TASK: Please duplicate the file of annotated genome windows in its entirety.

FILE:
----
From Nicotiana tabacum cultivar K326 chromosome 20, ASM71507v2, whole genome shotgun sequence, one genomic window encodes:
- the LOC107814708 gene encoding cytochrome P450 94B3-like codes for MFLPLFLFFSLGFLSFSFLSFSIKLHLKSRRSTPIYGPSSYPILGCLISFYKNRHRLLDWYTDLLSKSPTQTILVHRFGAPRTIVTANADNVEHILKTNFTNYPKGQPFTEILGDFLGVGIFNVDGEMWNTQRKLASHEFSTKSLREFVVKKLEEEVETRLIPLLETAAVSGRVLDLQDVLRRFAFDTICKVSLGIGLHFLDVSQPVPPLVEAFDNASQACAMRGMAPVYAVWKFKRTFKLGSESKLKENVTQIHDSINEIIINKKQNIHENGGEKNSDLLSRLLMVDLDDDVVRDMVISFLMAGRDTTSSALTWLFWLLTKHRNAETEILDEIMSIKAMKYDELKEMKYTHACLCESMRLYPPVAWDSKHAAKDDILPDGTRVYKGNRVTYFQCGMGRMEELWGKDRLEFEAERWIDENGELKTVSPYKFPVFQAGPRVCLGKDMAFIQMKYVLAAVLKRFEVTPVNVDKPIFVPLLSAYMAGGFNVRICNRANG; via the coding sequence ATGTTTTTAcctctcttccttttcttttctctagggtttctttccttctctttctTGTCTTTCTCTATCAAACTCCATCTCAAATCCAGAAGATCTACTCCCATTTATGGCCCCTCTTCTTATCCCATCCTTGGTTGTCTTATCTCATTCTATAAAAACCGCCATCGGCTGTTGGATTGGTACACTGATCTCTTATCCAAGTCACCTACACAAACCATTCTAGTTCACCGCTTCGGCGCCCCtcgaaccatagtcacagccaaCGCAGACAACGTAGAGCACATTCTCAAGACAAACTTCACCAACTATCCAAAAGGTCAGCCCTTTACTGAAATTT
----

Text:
From Nicotiana tabacum cultivar K326 chromosome 20, ASM71507v2, whole genome shotgun sequence, one genomic window encodes:
- the LOC107814708 gene encoding cytochrome P450 94B3-like codes for MFLPLFLFFSLGFLSFSFLSFSIKLHLKSRRSTPIYGPSSYPILGCLISFYKNRHRLLDWYTDLLSKSPTQTILVHRFGAPRTIVTANADNVEHILKTNFTNYPKGQPFTEILGDFLGVGIFNVDGEMWNTQRKLASHEFSTKSLREFVVKKLEEEVETRLIPLLETAAVSGRVLDLQDVLRRFAFDTICKVSLGIGLHFLDVSQPVPPLVEAFDNASQACAMRGMAPVYAVWKFKRTFKLGSESKLKENVTQIHDSINEIIINKKQNIHENGGEKNSDLLSRLLMVDLDDDVVRDMVISFLMAGRDTTSSALTWLFWLLTKHRNAETEILDEIMSIKAMKYDELKEMKYTHACLCESMRLYPPVAWDSKHAAKDDILPDGTRVYKGNRVTYFQCGMGRMEELWGKDRLEFEAERWIDENGELKTVSPYKFPVFQAGPRVCLGKDMAFIQMKYVLAAVLKRFEVTPVNVDKPIFVPLLSAYMAGGFNVRICNRANG; via the coding sequence ATGTTTTTAcctctcttccttttcttttctctagggtttctttccttctctttctTGTCTTTCTCTATCAAACTCCATCTCAAATCCAGAAGATCTACTCCCATTTATGGCCCCTCTTCTTATCCCATCCTTGGTTGTCTTATCTCATTCTATAAAAACCGCCATCGGCTGTTGGATTGGTACACTGATCTCTTATCCAAGTCACCTACACAAACCATTCTAGTTCACCGCTTCGGCGCCCCtcgaaccatagtcacagccaaCGCAGACAACGTAGAGCACATTCTCAAGACAAACTTCACCAACTATCCAAAAGGTCAGCCCTTTACTGAAATTT